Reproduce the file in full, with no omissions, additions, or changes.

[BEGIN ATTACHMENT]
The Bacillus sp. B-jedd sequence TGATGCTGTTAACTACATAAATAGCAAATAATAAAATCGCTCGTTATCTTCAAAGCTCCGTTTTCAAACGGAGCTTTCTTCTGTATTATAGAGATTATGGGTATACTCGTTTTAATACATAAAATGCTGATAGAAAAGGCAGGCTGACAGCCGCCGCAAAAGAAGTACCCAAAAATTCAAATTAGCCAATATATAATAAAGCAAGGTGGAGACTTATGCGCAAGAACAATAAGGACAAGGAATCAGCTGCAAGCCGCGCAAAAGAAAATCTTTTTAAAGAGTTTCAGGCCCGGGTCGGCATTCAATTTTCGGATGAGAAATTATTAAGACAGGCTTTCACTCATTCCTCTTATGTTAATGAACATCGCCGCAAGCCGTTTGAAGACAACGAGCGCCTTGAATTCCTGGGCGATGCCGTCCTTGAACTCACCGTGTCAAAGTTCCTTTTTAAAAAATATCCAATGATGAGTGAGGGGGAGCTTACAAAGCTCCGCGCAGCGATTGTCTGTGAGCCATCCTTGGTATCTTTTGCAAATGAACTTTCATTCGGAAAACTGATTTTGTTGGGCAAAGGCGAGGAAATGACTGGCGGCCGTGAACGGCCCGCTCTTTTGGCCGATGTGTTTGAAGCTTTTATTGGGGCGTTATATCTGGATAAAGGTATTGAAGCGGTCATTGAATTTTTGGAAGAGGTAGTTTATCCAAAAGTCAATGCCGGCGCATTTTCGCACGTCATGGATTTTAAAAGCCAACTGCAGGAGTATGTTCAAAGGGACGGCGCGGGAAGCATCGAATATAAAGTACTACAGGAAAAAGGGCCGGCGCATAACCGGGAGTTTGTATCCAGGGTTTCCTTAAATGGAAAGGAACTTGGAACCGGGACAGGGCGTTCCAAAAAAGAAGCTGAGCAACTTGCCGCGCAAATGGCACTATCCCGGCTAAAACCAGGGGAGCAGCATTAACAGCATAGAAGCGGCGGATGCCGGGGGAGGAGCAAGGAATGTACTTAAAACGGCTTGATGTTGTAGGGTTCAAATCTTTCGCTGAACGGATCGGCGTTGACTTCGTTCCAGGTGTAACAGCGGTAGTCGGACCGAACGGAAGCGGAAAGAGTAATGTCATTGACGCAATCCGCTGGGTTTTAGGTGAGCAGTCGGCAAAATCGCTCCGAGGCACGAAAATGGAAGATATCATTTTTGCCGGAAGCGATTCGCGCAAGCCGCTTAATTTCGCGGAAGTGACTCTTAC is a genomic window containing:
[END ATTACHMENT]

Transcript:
The Bacillus sp. B-jedd sequence TGATGCTGTTAACTACATAAATAGCAAATAATAAAATCGCTCGTTATCTTCAAAGCTCCGTTTTCAAACGGAGCTTTCTTCTGTATTATAGAGATTATGGGTATACTCGTTTTAATACATAAAATGCTGATAGAAAAGGCAGGCTGACAGCCGCCGCAAAAGAAGTACCCAAAAATTCAAATTAGCCAATATATAATAAAGCAAGGTGGAGACTTATGCGCAAGAACAATAAGGACAAGGAATCAGCTGCAAGCCGCGCAAAAGAAAATCTTTTTAAAGAGTTTCAGGCCCGGGTCGGCATTCAATTTTCGGATGAGAAATTATTAAGACAGGCTTTCACTCATTCCTCTTATGTTAATGAACATCGCCGCAAGCCGTTTGAAGACAACGAGCGCCTTGAATTCCTGGGCGATGCCGTCCTTGAACTCACCGTGTCAAAGTTCCTTTTTAAAAAATATCCAATGATGAGTGAGGGGGAGCTTACAAAGCTCCGCGCAGCGATTGTCTGTGAGCCATCCTTGGTATCTTTTGCAAATGAACTTTCATTCGGAAAACTGATTTTGTTGGGCAAAGGCGAGGAAATGACTGGCGGCCGTGAACGGCCCGCTCTTTTGGCCGATGTGTTTGAAGCTTTTATTGGGGCGTTATATCTGGATAAAGGTATTGAAGCGGTCATTGAATTTTTGGAAGAGGTAGTTTATCCAAAAGTCAATGCCGGCGCATTTTCGCACGTCATGGATTTTAAAAGCCAACTGCAGGAGTATGTTCAAAGGGACGGCGCGGGAAGCATCGAATATAAAGTACTACAGGAAAAAGGGCCGGCGCATAACCGGGAGTTTGTATCCAGGGTTTCCTTAAATGGAAAGGAACTTGGAACCGGGACAGGGCGTTCCAAAAAAGAAGCTGAGCAACTTGCCGCGCAAATGGCACTATCCCGGCTAAAACCAGGGGAGCAGCATTAACAGCATAGAAGCGGCGGATGCCGGGGGAGGAGCAAGGAATGTACTTAAAACGGCTTGATGTTGTAGGGTTCAAATCTTTCGCTGAACGGATCGGCGTTGACTTCGTTCCAGGTGTAACAGCGGTAGTCGGACCGAACGGAAGCGGAAAGAGTAATGTCATTGACGCAATCCGCTGGGTTTTAGGTGAGCAGTCGGCAAAATCGCTCCGAGGCACGAAAATGGAAGATATCATTTTTGCCGGAAGCGATTCGCGCAAGCCGCTTAATTTCGCGGAAGTGACTCTTAC is a genomic window containing: